Good news regarding Lorna’s ankle injury which has stopped her running for around 5-6 weeks. She had a telephone assessment by Physio Direct, a PCT funded free service which was thorough, used internet images to identify the injury and lasted 50 minutes. This was followed up by an emailed treatment plan including videos of remedial exercises and correct running form. Lorna has previously seen a physiotherapist and her GP and is currently waiting for a rheumatology out-patient appointment. It’s thought she has insertional achilles tendonitis. Thankfully it is treatable (and preventable with changes to running form and particular exercises). I miss running with Lorna and she misses running. We have a shared interest now and lots of running events to chose from. Hopefully, Lorna will be back to health in 2-3 months and will quickly regain her fitness. She is highly motivated so this won’t be a problem.

I watched two TV programmes this evening. The first one, Panarama, looked at the problem of mentally ill persons in a state of aggressive disorder being taken to police stations and placed in a cell prior to assessment by a mental health team that might take several hours to arrive. The police stated that they didn’t have sufficient mental health training despite estimating that 20% of the persons within their remit fell into this category. Various CCTV footage showed individuals self harming in cells or needing to be restrained by police officers. The problem with the 30 minute format of this type of “revealing a scandal” programme is that they emphasise the drama and aggressive behaviour as shocking entertainment  and neglect reasonable and objective discussion concerning the reasons and solutions to the problem. Clearly the police need much more basic mental health training and to  work more closely with psychiatric liaison staff. There needs to be recognition of the consequences of the loss of so many psychiatric beds and the frequent inadequacies and under funding of community based interventions and treatments.

The second programme was Motorway Cops, unbelievably broadcast, not on Dave or ITV 4, but BBC 1. It contained the usual video record of a car taking off and being pursued at high speed by police through traffic and suburban roads thus demonstrating that both the chased and the chasers are as stupid, criminally reckless and dangerous as each other. The programme started with a serious crash with injuries to another motorist following a police pursuit. There was no discussion about the high risk of police chases which are almost always not commensurate with any known risk that the offender might pose should he not be apprehended. The police tend to revel in this kind of behaviour and take the moral high ground to suggest that they act heroically to prevent harm to the public. It’s a load of bullshit, of course. The programme did have a genuinely moving element within another storyline. Unfortunately, overall, these reality police shows are entirely self serving and obsequiously take the view of the officers they are showcasing. It’s enough to make you puke!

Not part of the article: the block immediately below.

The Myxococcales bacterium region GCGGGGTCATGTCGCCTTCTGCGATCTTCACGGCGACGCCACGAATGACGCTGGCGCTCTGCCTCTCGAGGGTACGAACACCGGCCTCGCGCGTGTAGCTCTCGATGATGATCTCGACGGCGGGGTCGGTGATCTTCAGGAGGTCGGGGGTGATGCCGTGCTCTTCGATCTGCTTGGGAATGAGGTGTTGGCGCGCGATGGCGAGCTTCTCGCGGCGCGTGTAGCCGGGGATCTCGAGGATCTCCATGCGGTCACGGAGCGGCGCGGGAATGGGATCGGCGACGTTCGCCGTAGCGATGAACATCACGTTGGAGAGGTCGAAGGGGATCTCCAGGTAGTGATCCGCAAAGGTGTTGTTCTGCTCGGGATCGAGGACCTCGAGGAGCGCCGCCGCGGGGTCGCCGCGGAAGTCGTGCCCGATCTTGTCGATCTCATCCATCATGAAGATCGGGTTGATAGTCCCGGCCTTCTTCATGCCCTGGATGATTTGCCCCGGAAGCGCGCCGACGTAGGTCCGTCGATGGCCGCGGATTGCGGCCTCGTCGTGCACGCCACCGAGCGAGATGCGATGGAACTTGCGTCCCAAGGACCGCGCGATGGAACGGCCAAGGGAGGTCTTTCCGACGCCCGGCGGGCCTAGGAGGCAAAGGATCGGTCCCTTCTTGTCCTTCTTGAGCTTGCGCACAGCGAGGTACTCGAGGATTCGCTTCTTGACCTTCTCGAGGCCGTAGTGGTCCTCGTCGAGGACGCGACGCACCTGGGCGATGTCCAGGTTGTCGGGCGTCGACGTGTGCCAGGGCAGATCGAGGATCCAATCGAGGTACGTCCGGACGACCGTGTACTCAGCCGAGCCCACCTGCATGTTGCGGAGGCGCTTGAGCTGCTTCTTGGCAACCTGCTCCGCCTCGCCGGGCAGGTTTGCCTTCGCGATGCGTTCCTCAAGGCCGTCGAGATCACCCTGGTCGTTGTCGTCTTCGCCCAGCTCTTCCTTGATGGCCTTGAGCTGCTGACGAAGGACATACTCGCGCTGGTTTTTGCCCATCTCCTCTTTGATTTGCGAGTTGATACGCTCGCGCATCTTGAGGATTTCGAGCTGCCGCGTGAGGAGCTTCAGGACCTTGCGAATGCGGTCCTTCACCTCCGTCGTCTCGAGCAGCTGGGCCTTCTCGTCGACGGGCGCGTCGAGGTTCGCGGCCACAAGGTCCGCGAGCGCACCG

Day 7

Went into Cambridge today but didn’t buy trail shoes. I’m uncertain what I need. I’ll just keep looking and thinking. Ran two miles after my evening meal and finished one second slower than yesterday.

It’s very difficult to reach conclusions from limited newspaper coverage of the Cardiff hit and run rampage by the mentally ill man, Matthew Tvrdon. But in today’s Guardian it is reported that despite a long history of severe mental illness including previous detention under the Mental Health Act, he was advised to phase out his medication over the course of a year. Given that he had a severe and enduring mental illness, paranoid schizophrenia, this makes no sense to me, particularly since there is no mention of continued community support to monitor  progress/level of wellness. This suggests that care in the community has been deemed unnecessary probably because the emphasis is on short, not long term interventions and at the point of his last outpatient appointment, he appeared well. Wishful thinking borne of cuts to the mental health services.

Day 6

Another two mile run, this time in relative heat, mid afternoon. Not very exciting but able to do it easily enough.

Two high profile mental health incidents in the news at the moment. The Cardiff van driver and diagnosed paranoid schizophrenic who killed a mother and injured 17 others, including children , by deliberately running them over, has been indefinitely detained under the Mental Health Act. Stephen Fry, the actor, comedian, writer, presenter and Tweeter who has publicly revealed his struggle with bi-polar disorder, disclosed that he attempted to end his life last month.I’m not sure how they are being reported in the media. I suppose it will depend on what media you read or hear and whether you are  motivated to consider the issues objectively and compassionately or want your prejudices confirmed and strengthened.